Hwang Chang-gyu, former Samsung Electronics Chip Head
By Kim Yoo-chul
Samsung Electronics, the world's biggest memory chip supplier, has dropped its use of ``Hwang's Law,'' coined by former head of Samsung Electronics Semiconductor Business Hwang Chang-gyu in 2002, which stated that memory density doubles every year.
By developing the world's first 64-gigabit NAND flash memory chip last year, Samsung proved the validity of the law for the eighth straight year.
``To prove the theory for nine straight years, we developed three-dimensional cell stack technology, which eventually will improve productivity by 30 percent. But we will not be using this technology for new chips,'' a Samsung spokesman said Thursday.
Hwang's Law replaced ``Moore's Law,'' which was derived from the 1965 observation by Intel co-founder Gordon Moore that the computing power of chips doubles roughly every two years.
Speculation has been high that Samsung has faced a technology limit in expanding its chip density as the operational stability of those produced by a less than 30-nanometer level of technology isn't guaranteed.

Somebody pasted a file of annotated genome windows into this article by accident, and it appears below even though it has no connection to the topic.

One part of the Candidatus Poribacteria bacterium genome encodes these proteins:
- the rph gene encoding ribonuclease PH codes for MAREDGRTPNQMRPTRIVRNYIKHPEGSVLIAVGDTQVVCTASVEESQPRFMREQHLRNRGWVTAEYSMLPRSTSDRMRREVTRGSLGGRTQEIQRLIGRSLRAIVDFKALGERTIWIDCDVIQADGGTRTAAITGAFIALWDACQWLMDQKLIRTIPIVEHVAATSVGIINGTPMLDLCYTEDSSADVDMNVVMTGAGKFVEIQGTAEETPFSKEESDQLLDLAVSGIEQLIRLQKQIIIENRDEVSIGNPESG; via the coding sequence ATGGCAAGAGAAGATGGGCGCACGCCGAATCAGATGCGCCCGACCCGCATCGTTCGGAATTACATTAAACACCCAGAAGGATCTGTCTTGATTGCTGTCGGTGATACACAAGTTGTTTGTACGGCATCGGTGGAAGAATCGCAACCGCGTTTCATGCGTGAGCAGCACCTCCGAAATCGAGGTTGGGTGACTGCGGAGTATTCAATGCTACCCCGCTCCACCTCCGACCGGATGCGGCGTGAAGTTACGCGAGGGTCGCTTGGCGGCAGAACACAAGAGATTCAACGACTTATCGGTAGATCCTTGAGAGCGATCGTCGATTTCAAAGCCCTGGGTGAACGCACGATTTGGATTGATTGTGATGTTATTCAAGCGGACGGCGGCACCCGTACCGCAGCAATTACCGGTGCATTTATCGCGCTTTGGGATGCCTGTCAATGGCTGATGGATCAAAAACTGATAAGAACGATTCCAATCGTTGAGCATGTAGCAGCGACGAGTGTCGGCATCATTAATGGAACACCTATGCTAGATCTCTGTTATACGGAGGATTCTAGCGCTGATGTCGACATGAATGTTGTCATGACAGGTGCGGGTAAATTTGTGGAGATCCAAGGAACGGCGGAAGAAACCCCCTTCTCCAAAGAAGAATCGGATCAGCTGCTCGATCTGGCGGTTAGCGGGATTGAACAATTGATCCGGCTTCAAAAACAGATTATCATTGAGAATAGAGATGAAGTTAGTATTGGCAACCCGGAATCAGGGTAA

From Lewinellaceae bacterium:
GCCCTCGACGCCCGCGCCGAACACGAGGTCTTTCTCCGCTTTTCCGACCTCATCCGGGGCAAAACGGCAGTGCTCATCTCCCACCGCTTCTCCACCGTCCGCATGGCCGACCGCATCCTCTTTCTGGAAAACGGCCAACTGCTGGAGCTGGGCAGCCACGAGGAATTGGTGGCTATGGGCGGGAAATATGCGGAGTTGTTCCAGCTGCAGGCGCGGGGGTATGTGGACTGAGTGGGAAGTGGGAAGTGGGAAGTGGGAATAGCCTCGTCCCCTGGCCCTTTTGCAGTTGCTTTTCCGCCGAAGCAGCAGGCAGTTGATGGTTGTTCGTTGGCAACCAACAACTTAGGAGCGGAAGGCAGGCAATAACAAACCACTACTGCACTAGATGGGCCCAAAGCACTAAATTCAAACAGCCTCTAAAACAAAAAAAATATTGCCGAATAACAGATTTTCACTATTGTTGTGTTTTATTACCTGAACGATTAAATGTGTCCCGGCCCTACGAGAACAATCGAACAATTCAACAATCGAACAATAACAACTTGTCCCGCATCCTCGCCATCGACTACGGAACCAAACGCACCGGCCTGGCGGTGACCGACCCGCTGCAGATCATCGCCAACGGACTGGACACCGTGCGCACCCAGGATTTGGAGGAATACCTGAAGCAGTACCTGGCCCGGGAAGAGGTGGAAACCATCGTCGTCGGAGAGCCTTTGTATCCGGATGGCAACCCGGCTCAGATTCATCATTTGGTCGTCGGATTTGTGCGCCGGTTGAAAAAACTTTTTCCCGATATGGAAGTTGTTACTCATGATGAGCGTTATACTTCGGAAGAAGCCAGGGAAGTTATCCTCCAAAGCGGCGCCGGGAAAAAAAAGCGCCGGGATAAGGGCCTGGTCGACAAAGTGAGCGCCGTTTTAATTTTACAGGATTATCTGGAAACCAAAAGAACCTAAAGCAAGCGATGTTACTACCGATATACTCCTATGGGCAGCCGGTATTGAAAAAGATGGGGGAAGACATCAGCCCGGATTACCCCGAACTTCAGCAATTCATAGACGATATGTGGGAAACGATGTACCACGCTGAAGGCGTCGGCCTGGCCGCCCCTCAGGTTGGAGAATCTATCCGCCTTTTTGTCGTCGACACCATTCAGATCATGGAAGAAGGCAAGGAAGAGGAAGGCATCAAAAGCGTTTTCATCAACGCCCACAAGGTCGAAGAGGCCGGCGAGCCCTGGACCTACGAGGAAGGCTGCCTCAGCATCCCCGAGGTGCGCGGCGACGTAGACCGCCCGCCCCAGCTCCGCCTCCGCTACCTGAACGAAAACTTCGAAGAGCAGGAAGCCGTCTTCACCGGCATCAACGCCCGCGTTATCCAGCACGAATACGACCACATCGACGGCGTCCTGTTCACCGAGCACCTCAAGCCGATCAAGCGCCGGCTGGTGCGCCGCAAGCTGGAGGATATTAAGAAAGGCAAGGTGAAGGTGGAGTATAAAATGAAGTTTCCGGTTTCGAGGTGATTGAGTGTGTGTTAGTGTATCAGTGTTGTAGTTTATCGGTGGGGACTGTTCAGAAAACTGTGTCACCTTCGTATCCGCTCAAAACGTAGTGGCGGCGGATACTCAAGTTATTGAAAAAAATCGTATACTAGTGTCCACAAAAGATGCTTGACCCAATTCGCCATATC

``Personally, there was a consensus among chip experts that Hwang's Law would eventually be phased out for technological reasons. Thanks to the weak market, Samsung found a good excuse,'' a Samsung insider told The Korea Times.
``What's important is to boost production capacity with existing chip technologies rather than holding a kind of show-off event, as time is very crucial in beat out rivals,'' the spokesman added.
``NAND flash memory manufacturers have suffered losses and so there's no reason to show-off our newer chip technology for the time being.''
NAND chips are components that retain stored information when a device's power is turned off, in contrast to conventional dynamic random access memory (DRAM) chips, which perform computations but only when supplied with power. Flash memory chips are used in digital cameras and cell phones.